The Problem with Parenting

There’s a wealth of wisdom to be gleaned when it comes to being a good parent, but there’s something we tend to overlook.  When it comes to kids making poor choices, often the finger is pointed at the parents. “If they had taught that kid better…” has been said so many times, and for no other reason than to cast blame on an already hurtful situation. But what exactly does the Bible say about parenting? Let’s look at a few examples.

Ephesians 6 tells us: “Children, obey your parents in the Lord, because this is right. Honor your father and mother, which is the first commandment with a promise, so that it may go well with you and that you may have a long life in the land. Fathers, don’t stir up anger in your children, but bring them up in the training and instruction of the Lord.

I think we would all agree that children should obey parents, and parents should train up their children to know and honor God. And let me add that if you are a parent and not teaching your children about God, you’re ignoring one of the key commands of parents in Scripture. Teach your children! Let the church help! Bring them to Bible classes, youth events, and small group. Don’t teach them about life and neglect teaching them about God in the process. Teach your children!

But every good teacher will tell you that teaching only goes so far. In the end, it is entirely up to the student what they will choose to do. So do we blame the teacher/parent if they are doing their part? Surely if they were a good parent their kids would turn out perfect, right? Scripture tells us that King David was a man after God’s own heart. You would assume everything he did as a parent would go well. It didn’t. One child turned out ok. His name was Solomon and he was the wisest man to ever live. You would assume everything he did as a parent would go well. It didn’t. Scripture shows his children didn’t inherit any of Solomon’s great wisdom, and even less of a relationship with God. In just a couple of generations we went from a man after God’s own heart to grandchildren who refused to obey God.

Maybe we should look back at the perfect Father. God is perfect in all of his ways. He is the perfect example, the perfect law, the perfect teacher, and surely His children would be perfect as well…after all He did say we are to be perfect as He is perfect. But God is another “parent” whose children fell into sin. God does everything perfectly, yet His children sin. Does this make God a bad parent? Absolutely not!

The problem, which is also a blessing, is a concept called free will. God created us with the ability to choose. We can be filled with all the information in the world as to right and wrong, wise and foolish, and yet we still have the choice of how to use that information in our actions. The Creator of the universe saw fit to let tiny, insignificant humans choose to do what we wish! And because we have that freedom we will make some bad choices, often as a result of letting the wrong voices influence us.

Parents, hang in there. When a child falls into sin, or unbelief it doesn’t mean a bad parent is behind that situation. It means the child may have made, or is continuing to make bad choices. Something is influencing the child more than their faithful parents. Keep speaking truth and wisdom into the situation, and continue to pray that the child will accept your influence, but know in the end that free will is in play. Being a lifelong influencer of another human is a difficult job. Bad decisions by a child shouldn’t immediately become a reflection on the parent, just as a sinful person isn’t a condemnation of God’s perfection.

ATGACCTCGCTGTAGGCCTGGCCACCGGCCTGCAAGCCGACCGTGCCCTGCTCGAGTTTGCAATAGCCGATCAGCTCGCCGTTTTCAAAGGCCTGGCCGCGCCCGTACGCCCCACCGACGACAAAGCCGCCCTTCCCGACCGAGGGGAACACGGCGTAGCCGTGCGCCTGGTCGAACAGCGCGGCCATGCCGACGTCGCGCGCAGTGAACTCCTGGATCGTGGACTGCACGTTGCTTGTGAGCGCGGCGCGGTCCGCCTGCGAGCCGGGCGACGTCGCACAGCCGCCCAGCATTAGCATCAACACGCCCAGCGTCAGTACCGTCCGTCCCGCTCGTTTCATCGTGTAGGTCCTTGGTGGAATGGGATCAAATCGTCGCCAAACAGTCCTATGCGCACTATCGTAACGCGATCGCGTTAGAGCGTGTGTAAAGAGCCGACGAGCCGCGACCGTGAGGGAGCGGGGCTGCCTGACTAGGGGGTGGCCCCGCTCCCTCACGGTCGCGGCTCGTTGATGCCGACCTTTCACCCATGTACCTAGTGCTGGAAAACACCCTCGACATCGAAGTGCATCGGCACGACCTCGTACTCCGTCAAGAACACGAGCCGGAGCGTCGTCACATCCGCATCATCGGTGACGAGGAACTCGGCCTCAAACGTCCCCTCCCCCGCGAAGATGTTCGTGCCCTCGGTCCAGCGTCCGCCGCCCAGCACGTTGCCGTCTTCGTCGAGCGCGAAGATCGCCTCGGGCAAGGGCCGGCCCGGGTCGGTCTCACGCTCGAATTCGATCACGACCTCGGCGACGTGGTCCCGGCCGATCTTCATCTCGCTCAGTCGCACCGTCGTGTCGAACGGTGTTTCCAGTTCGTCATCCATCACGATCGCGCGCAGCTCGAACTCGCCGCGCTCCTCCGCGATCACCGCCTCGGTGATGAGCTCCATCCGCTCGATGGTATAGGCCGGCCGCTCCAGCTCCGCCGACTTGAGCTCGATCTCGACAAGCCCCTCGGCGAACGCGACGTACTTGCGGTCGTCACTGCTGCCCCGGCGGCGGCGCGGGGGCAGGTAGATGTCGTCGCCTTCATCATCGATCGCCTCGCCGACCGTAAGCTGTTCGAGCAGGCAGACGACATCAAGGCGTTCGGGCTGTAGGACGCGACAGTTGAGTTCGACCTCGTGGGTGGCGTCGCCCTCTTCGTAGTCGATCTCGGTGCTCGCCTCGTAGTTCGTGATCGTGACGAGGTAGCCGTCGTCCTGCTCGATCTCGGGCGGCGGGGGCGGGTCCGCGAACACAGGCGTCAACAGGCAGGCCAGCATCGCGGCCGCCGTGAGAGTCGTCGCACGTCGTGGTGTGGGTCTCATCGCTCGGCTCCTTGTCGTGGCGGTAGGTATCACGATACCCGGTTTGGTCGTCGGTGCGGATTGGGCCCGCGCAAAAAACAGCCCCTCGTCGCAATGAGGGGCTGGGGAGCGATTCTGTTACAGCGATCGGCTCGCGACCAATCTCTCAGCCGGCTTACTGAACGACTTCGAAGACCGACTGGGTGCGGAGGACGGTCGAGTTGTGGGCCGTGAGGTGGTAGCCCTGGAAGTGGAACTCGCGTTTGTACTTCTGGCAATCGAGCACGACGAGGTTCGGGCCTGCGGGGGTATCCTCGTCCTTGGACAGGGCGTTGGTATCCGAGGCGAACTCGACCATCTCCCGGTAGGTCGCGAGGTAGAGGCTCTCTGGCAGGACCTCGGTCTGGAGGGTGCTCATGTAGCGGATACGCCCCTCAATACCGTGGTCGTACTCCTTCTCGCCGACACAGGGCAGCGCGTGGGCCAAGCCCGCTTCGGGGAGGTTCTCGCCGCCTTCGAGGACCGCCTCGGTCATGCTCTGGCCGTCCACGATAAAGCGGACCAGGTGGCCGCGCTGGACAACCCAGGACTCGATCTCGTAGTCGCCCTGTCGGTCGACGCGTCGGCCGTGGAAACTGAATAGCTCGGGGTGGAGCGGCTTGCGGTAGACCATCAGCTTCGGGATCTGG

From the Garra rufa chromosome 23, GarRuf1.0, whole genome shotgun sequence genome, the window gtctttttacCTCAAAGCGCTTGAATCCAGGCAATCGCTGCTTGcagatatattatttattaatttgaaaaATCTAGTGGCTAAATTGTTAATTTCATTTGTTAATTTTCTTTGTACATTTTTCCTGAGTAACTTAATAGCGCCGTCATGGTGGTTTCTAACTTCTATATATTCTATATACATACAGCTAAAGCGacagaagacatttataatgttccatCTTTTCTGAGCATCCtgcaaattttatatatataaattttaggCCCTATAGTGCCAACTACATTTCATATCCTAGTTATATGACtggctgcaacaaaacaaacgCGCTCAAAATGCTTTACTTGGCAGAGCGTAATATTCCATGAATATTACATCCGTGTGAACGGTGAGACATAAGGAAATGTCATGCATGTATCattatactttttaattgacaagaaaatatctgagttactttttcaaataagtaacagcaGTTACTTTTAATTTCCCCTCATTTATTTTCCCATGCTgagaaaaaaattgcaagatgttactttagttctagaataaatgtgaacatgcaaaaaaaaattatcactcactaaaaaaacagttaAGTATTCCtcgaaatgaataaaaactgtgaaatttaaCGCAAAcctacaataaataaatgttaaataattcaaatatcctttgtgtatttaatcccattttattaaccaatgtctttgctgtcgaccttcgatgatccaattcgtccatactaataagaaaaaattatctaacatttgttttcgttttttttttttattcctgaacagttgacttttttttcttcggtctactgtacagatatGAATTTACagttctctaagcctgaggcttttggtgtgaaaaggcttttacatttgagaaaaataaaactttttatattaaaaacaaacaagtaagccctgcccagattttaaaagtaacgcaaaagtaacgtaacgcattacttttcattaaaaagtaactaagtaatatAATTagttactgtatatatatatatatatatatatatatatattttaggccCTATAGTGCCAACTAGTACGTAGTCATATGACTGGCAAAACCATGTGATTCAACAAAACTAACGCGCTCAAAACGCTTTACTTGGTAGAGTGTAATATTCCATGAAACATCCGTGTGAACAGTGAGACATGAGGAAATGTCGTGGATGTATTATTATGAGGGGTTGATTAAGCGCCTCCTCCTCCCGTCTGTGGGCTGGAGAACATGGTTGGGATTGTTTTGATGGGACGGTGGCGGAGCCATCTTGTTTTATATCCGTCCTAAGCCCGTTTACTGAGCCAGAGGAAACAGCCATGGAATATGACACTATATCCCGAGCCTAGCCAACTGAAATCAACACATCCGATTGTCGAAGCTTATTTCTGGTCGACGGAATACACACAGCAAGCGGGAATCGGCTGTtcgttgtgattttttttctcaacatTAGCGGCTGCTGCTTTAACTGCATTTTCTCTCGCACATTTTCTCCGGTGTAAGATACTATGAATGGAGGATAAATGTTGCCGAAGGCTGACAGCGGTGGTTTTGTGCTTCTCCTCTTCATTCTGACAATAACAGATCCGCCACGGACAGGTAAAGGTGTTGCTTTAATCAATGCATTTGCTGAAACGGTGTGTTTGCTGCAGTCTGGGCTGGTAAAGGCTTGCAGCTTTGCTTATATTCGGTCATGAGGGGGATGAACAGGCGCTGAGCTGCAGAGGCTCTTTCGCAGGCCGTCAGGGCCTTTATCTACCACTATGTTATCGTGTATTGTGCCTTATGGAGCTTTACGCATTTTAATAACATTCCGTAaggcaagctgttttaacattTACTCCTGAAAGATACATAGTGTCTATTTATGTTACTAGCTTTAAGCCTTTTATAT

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The Problem with The Bible

The Bible is not a book.

No, I’m not suffering from a head injury. The Bible is not a book…at least when compared to most people’s definition of books.

If you or I were to sit down and write a book, we’d start at the beginning and write in a linear manner. We’d start at the beginning of our thought, then proceed until we had a completed book. We would proofread our work, and go back and make changes if necessary. We would ask our friends to make suggestions and make changes where we thought improvements could be made. We might even reorder some of the chapters to make the book flow better. But in the end, the book would be written by one person.

Occasionally authors will work together to write a book. They will decide which parts each will write, and will work as a team to reach the finished product. Lots of planning and lots of communication between the authors will lead to a cohesive final product.

That’s not how the Bible was written at all! And that’s the problem. We look at the Bible often as just another book. The problem is we don’t really understand how we got it, and what difference it makes. Let me show you a bit of what I mean.

The Bible is a collection of writings. This is why we call the individual sections of the Bible “books.” Although, that’s sort of a misnomer as it’s made up of historical accounts, poetry, wisdom literature such as Proverbs, as well as letters sent between writers and Christians as a means of encouragement and instruction.

The Bible was written by more than 40 people, most of whom never knew or conversed with each other. It was written over the span of about 1,600 years, in at least 3 languages, on 3 continents, and somehow has a unifying theme that ties everything together. Every part of every section relates to another, all telling the story of God’s love for his creation, and His perfect plan to save the people from their sins.

No book has faced more persecution, scrutiny, and attempted destruction than the Bible, yet it is available today in nearly every language, in thousands of translations, in paper and digital copy, for very little or no cost to its readers. There’s no way that this is possible without the Spirit of God being the influence and inspiration behind every word recorded, and without His provision to ensure you have the ability to own one.

And sadly most people never bother to read it.

The Bible is not a book. It’s the Word of God. A book informs, the Bible is designed to transform. And if we fail to realize the difference, we’ll miss out on an amazing gift that our God has created just for our benefit. It’s time to start reading!

But how? Where do I start? What should I be looking for? We’ll discuss that next time. I’m beginning a series of posts on the history, and delivery of the Bible into our hands as we have it today. I hope you’ll follow along!